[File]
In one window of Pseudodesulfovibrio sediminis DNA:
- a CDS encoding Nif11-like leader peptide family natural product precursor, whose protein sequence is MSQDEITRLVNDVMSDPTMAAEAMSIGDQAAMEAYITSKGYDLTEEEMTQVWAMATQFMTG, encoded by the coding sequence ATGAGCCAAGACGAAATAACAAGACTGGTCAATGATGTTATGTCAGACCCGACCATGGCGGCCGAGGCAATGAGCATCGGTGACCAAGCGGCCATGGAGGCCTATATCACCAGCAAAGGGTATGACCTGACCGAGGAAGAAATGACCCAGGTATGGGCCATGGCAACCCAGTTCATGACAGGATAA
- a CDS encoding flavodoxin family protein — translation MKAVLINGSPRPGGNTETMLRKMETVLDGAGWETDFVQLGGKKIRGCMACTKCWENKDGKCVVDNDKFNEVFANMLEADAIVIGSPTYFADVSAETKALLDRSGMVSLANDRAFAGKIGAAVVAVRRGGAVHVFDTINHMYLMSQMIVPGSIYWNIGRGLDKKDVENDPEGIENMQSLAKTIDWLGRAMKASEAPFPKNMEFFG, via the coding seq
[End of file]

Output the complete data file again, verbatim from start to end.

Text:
In one window of Pseudodesulfovibrio sediminis DNA:
- a CDS encoding Nif11-like leader peptide family natural product precursor, whose protein sequence is MSQDEITRLVNDVMSDPTMAAEAMSIGDQAAMEAYITSKGYDLTEEEMTQVWAMATQFMTG, encoded by the coding sequence ATGAGCCAAGACGAAATAACAAGACTGGTCAATGATGTTATGTCAGACCCGACCATGGCGGCCGAGGCAATGAGCATCGGTGACCAAGCGGCCATGGAGGCCTATATCACCAGCAAAGGGTATGACCTGACCGAGGAAGAAATGACCCAGGTATGGGCCATGGCAACCCAGTTCATGACAGGATAA
- a CDS encoding flavodoxin family protein — translation MKAVLINGSPRPGGNTETMLRKMETVLDGAGWETDFVQLGGKKIRGCMACTKCWENKDGKCVVDNDKFNEVFANMLEADAIVIGSPTYFADVSAETKALLDRSGMVSLANDRAFAGKIGAAVVAVRRGGAVHVFDTINHMYLMSQMIVPGSIYWNIGRGLDKKDVENDPEGIENMQSLAKTIDWLGRAMKASEAPFPKNMEFFG, via the coding seq